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Europe's role in nation-building [electronic resource] : from the Balkans to the Congo / James Dobbins ... [et al.].

Contributor(s): Dobbins, James, 1942-.
Material type: TextTextPublisher: Santa Monica, CA : RAND Corp., c2008Description: 1 online resource (xliii, 298 p.) : ill., maps.ISBN: 9780833045300 (electronic bk.); 083304530X (electronic bk.).Subject(s): Nation-building | Nation-building -- Case studies | Europe -- Foreign relations -- 1989- | Reconstruction d'une nation | Reconstruction d'une nation -- Cas, �Etudes de | Europe -- Relations ext�erieures -- 1989- | POLITICAL SCIENCE -- GlobalizationGenre/Form: Electronic books.Additional physical formats: Print version:: Europe's role in nation-building.DDC classification: 327.1 Online resources: EBSCOhost
Contents:
Albania -- Sierra Leone -- Macedonia -- C�ote d'Ivoire -- Democratic Republic of the Congo -- Bosnia -- Solomon Islands -- Comparative analysis -- Conclusions.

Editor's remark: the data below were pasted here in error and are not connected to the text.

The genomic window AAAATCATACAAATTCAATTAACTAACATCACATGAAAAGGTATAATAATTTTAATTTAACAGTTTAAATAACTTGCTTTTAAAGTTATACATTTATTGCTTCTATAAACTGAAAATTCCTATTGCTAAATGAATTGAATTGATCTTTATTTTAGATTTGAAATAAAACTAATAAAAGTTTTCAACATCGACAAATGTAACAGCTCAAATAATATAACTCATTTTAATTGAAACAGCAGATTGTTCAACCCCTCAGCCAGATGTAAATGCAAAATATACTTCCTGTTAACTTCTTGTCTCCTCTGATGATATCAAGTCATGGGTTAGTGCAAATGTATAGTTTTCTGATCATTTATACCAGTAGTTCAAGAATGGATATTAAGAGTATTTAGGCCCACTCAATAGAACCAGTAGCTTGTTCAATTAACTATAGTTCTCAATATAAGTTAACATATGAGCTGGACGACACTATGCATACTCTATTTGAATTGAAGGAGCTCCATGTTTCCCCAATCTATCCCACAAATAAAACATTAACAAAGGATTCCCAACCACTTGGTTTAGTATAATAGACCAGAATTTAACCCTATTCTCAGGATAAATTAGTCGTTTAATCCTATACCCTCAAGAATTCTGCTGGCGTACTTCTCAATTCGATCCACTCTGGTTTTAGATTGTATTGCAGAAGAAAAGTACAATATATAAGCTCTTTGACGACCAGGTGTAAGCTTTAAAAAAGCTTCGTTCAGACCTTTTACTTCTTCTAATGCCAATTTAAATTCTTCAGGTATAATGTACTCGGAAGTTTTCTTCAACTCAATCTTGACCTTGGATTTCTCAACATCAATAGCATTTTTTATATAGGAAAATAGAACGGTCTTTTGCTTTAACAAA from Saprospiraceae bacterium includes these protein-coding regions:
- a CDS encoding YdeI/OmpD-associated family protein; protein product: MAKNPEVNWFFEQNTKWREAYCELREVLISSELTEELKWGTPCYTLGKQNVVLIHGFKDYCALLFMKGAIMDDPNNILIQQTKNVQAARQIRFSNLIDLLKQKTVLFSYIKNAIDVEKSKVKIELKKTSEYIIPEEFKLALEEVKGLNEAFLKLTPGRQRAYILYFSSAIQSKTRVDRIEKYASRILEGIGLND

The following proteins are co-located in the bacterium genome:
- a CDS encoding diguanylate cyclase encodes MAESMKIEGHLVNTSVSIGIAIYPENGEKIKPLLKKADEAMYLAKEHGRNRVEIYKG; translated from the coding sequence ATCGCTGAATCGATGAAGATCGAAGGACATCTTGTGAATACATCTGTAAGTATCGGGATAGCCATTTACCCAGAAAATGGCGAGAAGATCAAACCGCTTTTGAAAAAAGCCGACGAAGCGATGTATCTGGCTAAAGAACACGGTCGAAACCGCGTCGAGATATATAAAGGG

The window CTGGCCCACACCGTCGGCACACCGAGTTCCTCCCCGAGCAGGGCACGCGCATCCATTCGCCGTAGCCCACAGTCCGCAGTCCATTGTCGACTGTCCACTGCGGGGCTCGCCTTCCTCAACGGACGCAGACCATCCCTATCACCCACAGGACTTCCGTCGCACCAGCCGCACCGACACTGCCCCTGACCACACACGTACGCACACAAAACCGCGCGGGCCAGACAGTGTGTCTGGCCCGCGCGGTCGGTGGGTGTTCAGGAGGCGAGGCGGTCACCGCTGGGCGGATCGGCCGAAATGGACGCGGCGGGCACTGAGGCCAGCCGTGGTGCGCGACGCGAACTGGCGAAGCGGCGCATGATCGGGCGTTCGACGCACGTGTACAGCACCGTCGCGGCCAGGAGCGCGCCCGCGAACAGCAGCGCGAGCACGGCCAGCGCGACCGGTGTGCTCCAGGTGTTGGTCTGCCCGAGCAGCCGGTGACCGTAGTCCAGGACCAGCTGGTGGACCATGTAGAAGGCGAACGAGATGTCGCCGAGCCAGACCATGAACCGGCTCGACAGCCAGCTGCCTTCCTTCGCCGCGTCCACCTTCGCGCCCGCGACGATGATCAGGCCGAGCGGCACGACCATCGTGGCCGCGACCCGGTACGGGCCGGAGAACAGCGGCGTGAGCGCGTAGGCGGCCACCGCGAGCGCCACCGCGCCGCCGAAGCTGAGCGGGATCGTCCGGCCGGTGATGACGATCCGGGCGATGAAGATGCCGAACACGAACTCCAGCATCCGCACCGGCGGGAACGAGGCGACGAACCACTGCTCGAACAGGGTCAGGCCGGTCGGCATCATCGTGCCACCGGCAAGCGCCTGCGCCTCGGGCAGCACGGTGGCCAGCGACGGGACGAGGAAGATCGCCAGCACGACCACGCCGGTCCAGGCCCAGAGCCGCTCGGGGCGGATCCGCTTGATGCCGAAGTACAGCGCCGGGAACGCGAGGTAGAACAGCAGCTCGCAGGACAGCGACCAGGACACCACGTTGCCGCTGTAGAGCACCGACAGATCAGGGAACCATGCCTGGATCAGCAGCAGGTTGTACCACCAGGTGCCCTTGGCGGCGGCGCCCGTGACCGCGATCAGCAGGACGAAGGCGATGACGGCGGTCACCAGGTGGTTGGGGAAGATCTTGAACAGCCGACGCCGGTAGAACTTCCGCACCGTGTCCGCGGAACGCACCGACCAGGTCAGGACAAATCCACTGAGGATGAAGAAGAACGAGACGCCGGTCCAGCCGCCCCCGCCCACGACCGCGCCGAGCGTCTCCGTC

Summary: Since 1989, nation-building has become a growth industry. In two prior volumes, RAND has analyzed the United States' and United Nations' (UN's) performance in this sphere, examining instances in which one or the other led such operations. In this monograph, we look at Europe's performance, taking six instances in which European institutions or national governments have exercised comparable leadership. To complete our survey of modern nation-building, we have also included a chapter describing Australia's operation in the Solomon Islands. In previous volumes, we defined nation-building as the use of armed force in the aftermath of a conflict to promote a durable peace and representative government. By specifying the use of armed force, we are not suggesting that compulsion is always necessary or even desirable, nor do we mean to imply that only armed force is used in such missions. The European Union has, indeed, become quite adept at mounting nonmilitary interventions in support of conflict resolution. We do believe that peace operations that include a military component can be usefully grouped together for analytical purposes, however, since the employment of force and the integration of military and civil instruments impose particular demands. Neither, in employing the term nation-building to describe this activity, are we seeking to distinguish it from what the United Nations calls peace-building, what the U.S. government calls stabilization and reconstruction, and what many European governments prefer to call state-building. Nation-building is the term most commonly used in American parlance, but any of these other phrases may serve equally well; those who prefer can substitute one or the other without injury to our argument. This is not a comprehensive study of all nation-building operations that have involved European countries. European troops, police, civilian advisers, and money have supported nearly every such operation over the past 60 years. Rather, it is a study of the European role in six cases in which the European Union or a European government led all or a key part of such an operation: Albania, Sierra Leone, Macedonia, C�ote d'Ivoire, the Democratic Republic of the Congo, and Bosnia. There are obvious difficulties in distinguishing among U.S.-, UN-, and European-led nation-building, since many international peace operations involve the participation of all three. Nevertheless, it should make a difference whether military command is being exercised from Washington, New York, Brussels, Paris, or London. This study was intended to explore those differences. Previous volumes looked at the distinctive U.S. and UN approaches to these sorts of missions. This one seeks to determine whether there is an identifiable European way of nation-building, and if so, what we can learn from it. All eight of the U.S.-led operations studied in the first volume were "green-helmeted": They were commanded by the U.S. military or the North Atlantic Treaty Organization (NATO), at least at some point in their evolution. All nine of the UN-led cases in the second volume were "blue-helmeted": They were directed by the UN secretary-general and local UN representatives. In principle, there is a clear distinction between the two types of command, even if several of the operations did move from one category to the other over the course of their conduct. Somalia, for example, started as a UN-led mission, transitioned to U.S. command, and then became a hybrid mission, with troops under UN and U.S. command operating side by side. All of the operations in this volume were green-helmeted, in whole or in part. Albania was a nationally (Italian) commanded operation. Macedonia began as a NATO operation and was taken over by the European Union. Bosnia followed a similar path, beginning as a UN-led mission, transitioning to NATO command and, later, to EU command. The Democratic Republic of the Congo, a UN-led operation, experienced two insertions of independently commanded EU forces. Sierra Leone and C�ote d'Ivoire were also UN-led missions, alongside which nationally commanded British and French troops conducted independent operations. In previous volumes, we looked at the Bosnia and Sierra Leone cases from the NATO and UN perspectives. Here, we examine more closely the roles of Britain and France in those same operations. All these European cases had UN Security Council (UNSC) mandates at some stage in their evolution. By contrast, the Australian led multinational intervention in the Solomon Islands, also included in this volume, functioned without major UN, European, or U.S.involvement.--Excerpted from Summary, p. xv-xvii.